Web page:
Burma Must Brace For Post-Sanctions Cash Deluge

Agenda-Setting Financial Insight.
May 18 2012 3:02 PM

Burma Must Brace For Post-Sanctions Cash Deluge

144650325
A Burmavendor sells fruits at a train station in Yangon on May 17, 2012. After 50 years of isolation, Myanmar now faces the "danger" of being deluged by foreign cash.

Photo by Soe Than WIN/AFP/GettyImages

After 50 years of isolation, Burma now faces the danger of being deluged by foreign cash. With U.S. sanctions suspended, it is open season for investment. While inadequate legal and financial infrastructure is unlikely to deter them, they’ll need to work with authorities to make sure their cash doesn’t fuel inflation, inequality and corruption.

Rich in gems, timber and natural gas, Burma needs just about everything else: modern consumer goods, hospitals and schools, roads and phone systems, banks, power plants and hotels. And though the global economy may be sputtering, Burma’s GDP is growing at roughly 10 percent. Clearing away sanctions altogether will take time, but the suspension frees foreign investors to seal deals in the hope that Burma doesn’t backslide on political reform.

Advertisement

Great care is required, though. Would-be investors may be surprised to find payments still conducted using pallets of cash. ATMs are not linked, credit cards still a novelty. With the economy dominated by state enterprises, banks have little experience in commercial finance. And the law still requires that imports be paid for in export receipts.

Burma appears keen to encourage foreign-owned ventures and reward them with tax holidays, but it has yet to publish finalised laws or implementing regulations. Its judiciary is not independent and official corruption is rife. Property rights are murky and land grabs increasingly common. Keeping corruption in check may require hiring independent auditors to keep public contracts above suspicion. And for UK and U.S. investors whose governments prosecute corruption abroad, venturing into Burma will mean laying a paper trail visible from London and Washington.

The IMF estimates that foreign direct investment will soar roughly 50 percent this year to $3.4 billion, equivalent to roughly 7 percent of GDP. But incoming foreign-exchange is managed by state banks, not the central bank, which has few tools to mitigate the inflationary impact of such inflows. Burma has floated its currency, the kyat, doing away with a system that valued it 120 times the black-market rate. The IMF reckons the kyat is still overvalued and demand from foreign investors is likely to push it even higher.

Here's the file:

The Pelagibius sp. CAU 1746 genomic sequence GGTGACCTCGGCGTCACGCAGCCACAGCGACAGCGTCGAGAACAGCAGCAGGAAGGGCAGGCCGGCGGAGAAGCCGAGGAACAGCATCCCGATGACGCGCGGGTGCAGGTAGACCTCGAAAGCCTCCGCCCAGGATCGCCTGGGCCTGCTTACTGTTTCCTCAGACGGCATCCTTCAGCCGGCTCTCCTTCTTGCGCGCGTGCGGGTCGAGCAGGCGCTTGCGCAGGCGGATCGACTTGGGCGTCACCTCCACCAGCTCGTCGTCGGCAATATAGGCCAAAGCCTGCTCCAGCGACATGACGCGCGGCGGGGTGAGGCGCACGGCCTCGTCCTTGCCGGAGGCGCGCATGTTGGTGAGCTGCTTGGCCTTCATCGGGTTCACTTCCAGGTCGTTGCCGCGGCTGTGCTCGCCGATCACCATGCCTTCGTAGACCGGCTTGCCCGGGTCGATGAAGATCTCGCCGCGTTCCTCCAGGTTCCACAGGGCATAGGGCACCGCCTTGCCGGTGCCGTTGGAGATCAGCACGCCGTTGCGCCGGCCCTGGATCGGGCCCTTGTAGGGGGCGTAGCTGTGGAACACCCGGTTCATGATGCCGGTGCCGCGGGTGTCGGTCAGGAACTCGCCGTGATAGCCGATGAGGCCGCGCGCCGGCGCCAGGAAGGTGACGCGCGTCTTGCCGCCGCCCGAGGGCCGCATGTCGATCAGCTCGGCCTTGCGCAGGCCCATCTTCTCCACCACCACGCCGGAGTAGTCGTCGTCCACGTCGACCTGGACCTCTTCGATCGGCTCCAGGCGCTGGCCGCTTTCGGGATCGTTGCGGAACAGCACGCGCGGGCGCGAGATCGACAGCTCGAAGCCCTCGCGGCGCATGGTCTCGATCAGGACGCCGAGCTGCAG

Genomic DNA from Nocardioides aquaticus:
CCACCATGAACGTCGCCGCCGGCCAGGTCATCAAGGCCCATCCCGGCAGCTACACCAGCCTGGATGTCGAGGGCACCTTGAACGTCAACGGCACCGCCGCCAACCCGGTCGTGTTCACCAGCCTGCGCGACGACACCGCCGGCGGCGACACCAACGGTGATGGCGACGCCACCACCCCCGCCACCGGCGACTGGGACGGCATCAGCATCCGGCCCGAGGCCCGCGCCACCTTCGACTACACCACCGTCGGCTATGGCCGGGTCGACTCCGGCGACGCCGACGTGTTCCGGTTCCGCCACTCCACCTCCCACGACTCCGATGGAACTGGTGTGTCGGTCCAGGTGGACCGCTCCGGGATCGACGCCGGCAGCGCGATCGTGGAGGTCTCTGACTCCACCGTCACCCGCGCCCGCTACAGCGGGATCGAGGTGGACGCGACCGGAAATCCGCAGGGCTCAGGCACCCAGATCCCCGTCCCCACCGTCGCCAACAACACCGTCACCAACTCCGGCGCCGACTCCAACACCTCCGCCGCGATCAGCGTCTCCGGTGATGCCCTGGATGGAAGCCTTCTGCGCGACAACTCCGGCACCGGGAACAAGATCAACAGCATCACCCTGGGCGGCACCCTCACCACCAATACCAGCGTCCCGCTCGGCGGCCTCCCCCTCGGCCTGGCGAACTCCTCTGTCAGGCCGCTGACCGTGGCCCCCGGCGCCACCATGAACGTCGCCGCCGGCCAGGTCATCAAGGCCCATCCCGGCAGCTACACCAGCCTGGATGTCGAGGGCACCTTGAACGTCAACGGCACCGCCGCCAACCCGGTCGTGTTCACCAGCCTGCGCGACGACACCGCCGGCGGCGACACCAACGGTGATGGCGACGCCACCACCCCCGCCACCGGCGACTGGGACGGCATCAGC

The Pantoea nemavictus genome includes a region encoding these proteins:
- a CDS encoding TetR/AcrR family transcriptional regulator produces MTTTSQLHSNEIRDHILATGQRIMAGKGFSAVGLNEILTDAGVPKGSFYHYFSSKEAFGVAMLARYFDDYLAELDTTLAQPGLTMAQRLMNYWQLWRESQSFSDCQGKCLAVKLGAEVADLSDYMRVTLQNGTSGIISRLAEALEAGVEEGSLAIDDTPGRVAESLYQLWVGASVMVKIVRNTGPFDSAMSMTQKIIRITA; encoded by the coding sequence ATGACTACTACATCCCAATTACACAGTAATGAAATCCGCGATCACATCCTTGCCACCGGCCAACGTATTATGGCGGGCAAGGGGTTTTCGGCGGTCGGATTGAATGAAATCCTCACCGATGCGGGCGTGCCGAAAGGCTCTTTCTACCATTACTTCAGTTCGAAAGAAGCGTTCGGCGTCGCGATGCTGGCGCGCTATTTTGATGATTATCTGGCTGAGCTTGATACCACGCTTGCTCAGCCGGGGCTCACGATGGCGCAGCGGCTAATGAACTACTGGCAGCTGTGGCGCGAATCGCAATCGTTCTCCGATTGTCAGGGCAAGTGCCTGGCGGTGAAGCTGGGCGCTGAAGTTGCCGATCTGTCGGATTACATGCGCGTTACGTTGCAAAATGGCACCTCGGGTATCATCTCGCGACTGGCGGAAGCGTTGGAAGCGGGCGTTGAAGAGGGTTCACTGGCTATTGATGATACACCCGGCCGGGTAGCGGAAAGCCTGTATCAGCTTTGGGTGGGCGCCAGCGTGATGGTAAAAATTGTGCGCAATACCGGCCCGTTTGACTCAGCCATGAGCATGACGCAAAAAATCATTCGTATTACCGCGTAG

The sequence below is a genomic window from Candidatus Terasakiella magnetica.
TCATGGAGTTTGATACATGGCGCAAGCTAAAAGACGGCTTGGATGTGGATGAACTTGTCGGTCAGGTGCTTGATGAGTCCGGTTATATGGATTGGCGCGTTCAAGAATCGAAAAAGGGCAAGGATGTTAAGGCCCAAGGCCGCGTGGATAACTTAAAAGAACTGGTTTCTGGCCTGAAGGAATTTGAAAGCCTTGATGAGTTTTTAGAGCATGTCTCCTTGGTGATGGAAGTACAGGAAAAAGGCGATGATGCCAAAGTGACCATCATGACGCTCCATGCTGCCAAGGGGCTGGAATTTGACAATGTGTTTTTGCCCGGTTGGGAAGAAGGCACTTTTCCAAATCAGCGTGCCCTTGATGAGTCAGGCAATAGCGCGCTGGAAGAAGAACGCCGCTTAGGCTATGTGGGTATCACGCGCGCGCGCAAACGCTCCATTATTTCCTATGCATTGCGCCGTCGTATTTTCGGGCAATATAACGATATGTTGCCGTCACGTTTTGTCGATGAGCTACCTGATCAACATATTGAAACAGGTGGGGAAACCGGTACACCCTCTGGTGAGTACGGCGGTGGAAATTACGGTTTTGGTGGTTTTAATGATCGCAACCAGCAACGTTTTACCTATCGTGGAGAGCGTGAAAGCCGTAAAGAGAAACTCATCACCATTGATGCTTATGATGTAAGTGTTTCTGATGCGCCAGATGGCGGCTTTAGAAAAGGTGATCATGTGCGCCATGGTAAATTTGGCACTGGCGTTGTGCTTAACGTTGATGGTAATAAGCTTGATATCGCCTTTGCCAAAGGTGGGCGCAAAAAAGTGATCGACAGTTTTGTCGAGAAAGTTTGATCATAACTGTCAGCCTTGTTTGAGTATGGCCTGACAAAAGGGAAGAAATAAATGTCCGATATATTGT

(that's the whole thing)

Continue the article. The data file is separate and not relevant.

In the context of what went before, these are good problems to have. But Burma, and its potential investors, must brace themselves for a post-sanctions cash deluge. 

Read more at Reuters Breakingviews.

TODAY IN SLATE

Politics

Blacks Don’t Have a Corporal Punishment Problem

Americans do. But when blacks exhibit the same behaviors as others, it becomes part of a greater black pathology. 

I Bought the Huge iPhone. I’m Already Thinking of Returning It.

Scotland Is Just the Beginning. Expect More Political Earthquakes in Europe.

Lifetime Didn’t Think the Steubenville Rape Case Was Dramatic Enough

So they added a little self-immolation.

Two Damn Good, Very Different Movies About Soldiers Returning From War

Medical Examiner

The Most Terrifying Thing About Ebola 

The disease threatens humanity by preying on humanity.

Students Aren’t Going to College Football Games as Much Anymore, and Schools Are Getting Worried

The Good Wife Is Cynical, Thrilling, and Grown-Up. It’s Also TV’s Best Drama.

  News & Politics
Weigel
Sept. 20 2014 11:13 AM -30-
  Business
Business Insider
Sept. 20 2014 6:30 AM The Man Making Bill Gates Richer
  Life
Quora
Sept. 20 2014 7:27 AM How Do Plants Grow Aboard the International Space Station?
  Double X
The XX Factor
Sept. 19 2014 4:58 PM Steubenville Gets the Lifetime Treatment (And a Cheerleader Erupts Into Flames)
  Slate Plus
Slate Picks
Sept. 19 2014 12:00 PM What Happened at Slate This Week? The Slatest editor tells us to read well-informed skepticism, media criticism, and more.
  Arts
Brow Beat
Sept. 20 2014 3:21 PM “The More You Know (About Black People)” Uses Very Funny PSAs to Condemn Black Stereotypes
  Technology
Future Tense
Sept. 19 2014 6:31 PM The One Big Problem With the Enormous New iPhone
  Health & Science
Bad Astronomy
Sept. 20 2014 7:00 AM The Shaggy Sun
  Sports
Sports Nut
Sept. 18 2014 11:42 AM Grandmaster Clash One of the most amazing feats in chess history just happened, and no one noticed.